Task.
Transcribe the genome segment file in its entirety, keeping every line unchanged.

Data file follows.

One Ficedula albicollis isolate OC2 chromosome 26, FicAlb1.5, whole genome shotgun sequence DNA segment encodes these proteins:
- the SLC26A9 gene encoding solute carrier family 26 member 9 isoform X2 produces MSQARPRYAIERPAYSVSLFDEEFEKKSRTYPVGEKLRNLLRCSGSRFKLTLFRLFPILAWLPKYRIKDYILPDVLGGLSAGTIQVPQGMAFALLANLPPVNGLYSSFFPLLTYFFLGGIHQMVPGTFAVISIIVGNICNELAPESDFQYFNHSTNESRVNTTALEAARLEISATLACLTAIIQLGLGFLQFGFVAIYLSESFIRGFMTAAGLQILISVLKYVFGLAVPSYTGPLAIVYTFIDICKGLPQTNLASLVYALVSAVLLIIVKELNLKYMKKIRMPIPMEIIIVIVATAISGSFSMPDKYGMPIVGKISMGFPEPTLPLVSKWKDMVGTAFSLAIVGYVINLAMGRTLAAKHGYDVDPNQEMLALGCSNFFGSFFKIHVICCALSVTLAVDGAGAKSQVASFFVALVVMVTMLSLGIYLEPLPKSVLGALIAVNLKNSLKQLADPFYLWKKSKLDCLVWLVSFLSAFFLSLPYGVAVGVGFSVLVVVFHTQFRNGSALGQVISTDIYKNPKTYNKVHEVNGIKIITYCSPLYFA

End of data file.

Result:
One Ficedula albicollis isolate OC2 chromosome 26, FicAlb1.5, whole genome shotgun sequence DNA segment encodes these proteins:
- the SLC26A9 gene encoding solute carrier family 26 member 9 isoform X2 produces MSQARPRYAIERPAYSVSLFDEEFEKKSRTYPVGEKLRNLLRCSGSRFKLTLFRLFPILAWLPKYRIKDYILPDVLGGLSAGTIQVPQGMAFALLANLPPVNGLYSSFFPLLTYFFLGGIHQMVPGTFAVISIIVGNICNELAPESDFQYFNHSTNESRVNTTALEAARLEISATLACLTAIIQLGLGFLQFGFVAIYLSESFIRGFMTAAGLQILISVLKYVFGLAVPSYTGPLAIVYTFIDICKGLPQTNLASLVYALVSAVLLIIVKELNLKYMKKIRMPIPMEIIIVIVATAISGSFSMPDKYGMPIVGKISMGFPEPTLPLVSKWKDMVGTAFSLAIVGYVINLAMGRTLAAKHGYDVDPNQEMLALGCSNFFGSFFKIHVICCALSVTLAVDGAGAKSQVASFFVALVVMVTMLSLGIYLEPLPKSVLGALIAVNLKNSLKQLADPFYLWKKSKLDCLVWLVSFLSAFFLSLPYGVAVGVGFSVLVVVFHTQFRNGSALGQVISTDIYKNPKTYNKVHEVNGIKIITYCSPLYFA